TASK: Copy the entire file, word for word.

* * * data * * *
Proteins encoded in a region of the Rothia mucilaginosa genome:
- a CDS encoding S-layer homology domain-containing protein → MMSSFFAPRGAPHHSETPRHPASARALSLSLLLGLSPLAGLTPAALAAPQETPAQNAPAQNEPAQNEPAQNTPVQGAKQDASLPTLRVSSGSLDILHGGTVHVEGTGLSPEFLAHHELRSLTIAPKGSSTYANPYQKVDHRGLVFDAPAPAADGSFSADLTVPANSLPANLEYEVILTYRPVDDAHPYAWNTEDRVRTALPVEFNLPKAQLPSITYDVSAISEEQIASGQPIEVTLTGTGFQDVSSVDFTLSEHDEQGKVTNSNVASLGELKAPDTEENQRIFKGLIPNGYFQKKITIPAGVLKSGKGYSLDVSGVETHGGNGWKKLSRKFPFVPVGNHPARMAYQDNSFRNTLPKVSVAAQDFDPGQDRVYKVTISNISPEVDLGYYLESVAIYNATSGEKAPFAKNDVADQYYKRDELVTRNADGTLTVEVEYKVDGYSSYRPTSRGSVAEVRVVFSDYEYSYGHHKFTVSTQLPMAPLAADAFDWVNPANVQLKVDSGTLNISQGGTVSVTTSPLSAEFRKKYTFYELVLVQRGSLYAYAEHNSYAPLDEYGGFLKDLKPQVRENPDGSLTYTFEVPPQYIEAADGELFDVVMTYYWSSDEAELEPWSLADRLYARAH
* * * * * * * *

Proteins encoded in a region of the Rothia mucilaginosa genome:
- a CDS encoding S-layer homology domain-containing protein → MMSSFFAPRGAPHHSETPRHPASARALSLSLLLGLSPLAGLTPAALAAPQETPAQNAPAQNEPAQNEPAQNTPVQGAKQDASLPTLRVSSGSLDILHGGTVHVEGTGLSPEFLAHHELRSLTIAPKGSSTYANPYQKVDHRGLVFDAPAPAADGSFSADLTVPANSLPANLEYEVILTYRPVDDAHPYAWNTEDRVRTALPVEFNLPKAQLPSITYDVSAISEEQIASGQPIEVTLTGTGFQDVSSVDFTLSEHDEQGKVTNSNVASLGELKAPDTEENQRIFKGLIPNGYFQKKITIPAGVLKSGKGYSLDVSGVETHGGNGWKKLSRKFPFVPVGNHPARMAYQDNSFRNTLPKVSVAAQDFDPGQDRVYKVTISNISPEVDLGYYLESVAIYNATSGEKAPFAKNDVADQYYKRDELVTRNADGTLTVEVEYKVDGYSSYRPTSRGSVAEVRVVFSDYEYSYGHHKFTVSTQLPMAPLAADAFDWVNPANVQLKVDSGTLNISQGGTVSVTTSPLSAEFRKKYTFYELVLVQRGSLYAYAEHNSYAPLDEYGGFLKDLKPQVRENPDGSLTYTFEVPPQYIEAADGELFDVVMTYYWSSDEAELEPWSLADRLYARAH